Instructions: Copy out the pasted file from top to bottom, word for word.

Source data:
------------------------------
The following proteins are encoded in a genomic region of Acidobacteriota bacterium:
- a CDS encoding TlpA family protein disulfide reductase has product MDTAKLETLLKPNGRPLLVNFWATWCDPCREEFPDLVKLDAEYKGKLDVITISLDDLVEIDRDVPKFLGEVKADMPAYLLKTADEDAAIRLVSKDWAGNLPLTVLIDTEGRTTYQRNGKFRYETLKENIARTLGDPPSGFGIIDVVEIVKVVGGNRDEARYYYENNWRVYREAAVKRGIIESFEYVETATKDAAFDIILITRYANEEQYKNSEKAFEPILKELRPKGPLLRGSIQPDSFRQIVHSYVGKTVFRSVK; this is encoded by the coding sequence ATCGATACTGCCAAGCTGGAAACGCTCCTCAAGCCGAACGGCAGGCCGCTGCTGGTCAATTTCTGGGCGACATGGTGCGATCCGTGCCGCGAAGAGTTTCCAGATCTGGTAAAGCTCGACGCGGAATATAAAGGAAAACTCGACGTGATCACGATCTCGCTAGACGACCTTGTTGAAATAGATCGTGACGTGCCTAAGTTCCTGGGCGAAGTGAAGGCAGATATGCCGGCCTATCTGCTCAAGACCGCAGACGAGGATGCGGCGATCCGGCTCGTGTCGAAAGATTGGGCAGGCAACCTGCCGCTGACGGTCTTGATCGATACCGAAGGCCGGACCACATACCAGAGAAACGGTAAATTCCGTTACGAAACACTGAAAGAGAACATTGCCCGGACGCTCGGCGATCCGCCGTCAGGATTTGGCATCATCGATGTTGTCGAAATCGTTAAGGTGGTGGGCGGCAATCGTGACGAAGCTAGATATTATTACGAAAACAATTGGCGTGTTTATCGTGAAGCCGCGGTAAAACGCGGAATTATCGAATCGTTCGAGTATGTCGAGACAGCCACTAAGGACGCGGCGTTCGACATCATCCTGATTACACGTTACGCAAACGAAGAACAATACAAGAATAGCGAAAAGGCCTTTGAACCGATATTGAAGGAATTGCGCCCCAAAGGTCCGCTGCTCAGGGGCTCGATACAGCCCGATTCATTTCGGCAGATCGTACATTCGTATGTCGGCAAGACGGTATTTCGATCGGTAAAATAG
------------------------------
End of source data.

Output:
The following proteins are encoded in a genomic region of Acidobacteriota bacterium:
- a CDS encoding TlpA family protein disulfide reductase has product MDTAKLETLLKPNGRPLLVNFWATWCDPCREEFPDLVKLDAEYKGKLDVITISLDDLVEIDRDVPKFLGEVKADMPAYLLKTADEDAAIRLVSKDWAGNLPLTVLIDTEGRTTYQRNGKFRYETLKENIARTLGDPPSGFGIIDVVEIVKVVGGNRDEARYYYENNWRVYREAAVKRGIIESFEYVETATKDAAFDIILITRYANEEQYKNSEKAFEPILKELRPKGPLLRGSIQPDSFRQIVHSYVGKTVFRSVK; this is encoded by the coding sequence ATCGATACTGCCAAGCTGGAAACGCTCCTCAAGCCGAACGGCAGGCCGCTGCTGGTCAATTTCTGGGCGACATGGTGCGATCCGTGCCGCGAAGAGTTTCCAGATCTGGTAAAGCTCGACGCGGAATATAAAGGAAAACTCGACGTGATCACGATCTCGCTAGACGACCTTGTTGAAATAGATCGTGACGTGCCTAAGTTCCTGGGCGAAGTGAAGGCAGATATGCCGGCCTATCTGCTCAAGACCGCAGACGAGGATGCGGCGATCCGGCTCGTGTCGAAAGATTGGGCAGGCAACCTGCCGCTGACGGTCTTGATCGATACCGAAGGCCGGACCACATACCAGAGAAACGGTAAATTCCGTTACGAAACACTGAAAGAGAACATTGCCCGGACGCTCGGCGATCCGCCGTCAGGATTTGGCATCATCGATGTTGTCGAAATCGTTAAGGTGGTGGGCGGCAATCGTGACGAAGCTAGATATTATTACGAAAACAATTGGCGTGTTTATCGTGAAGCCGCGGTAAAACGCGGAATTATCGAATCGTTCGAGTATGTCGAGACAGCCACTAAGGACGCGGCGTTCGACATCATCCTGATTACACGTTACGCAAACGAAGAACAATACAAGAATAGCGAAAAGGCCTTTGAACCGATATTGAAGGAATTGCGCCCCAAAGGTCCGCTGCTCAGGGGCTCGATACAGCCCGATTCATTTCGGCAGATCGTACATTCGTATGTCGGCAAGACGGTATTTCGATCGGTAAAATAG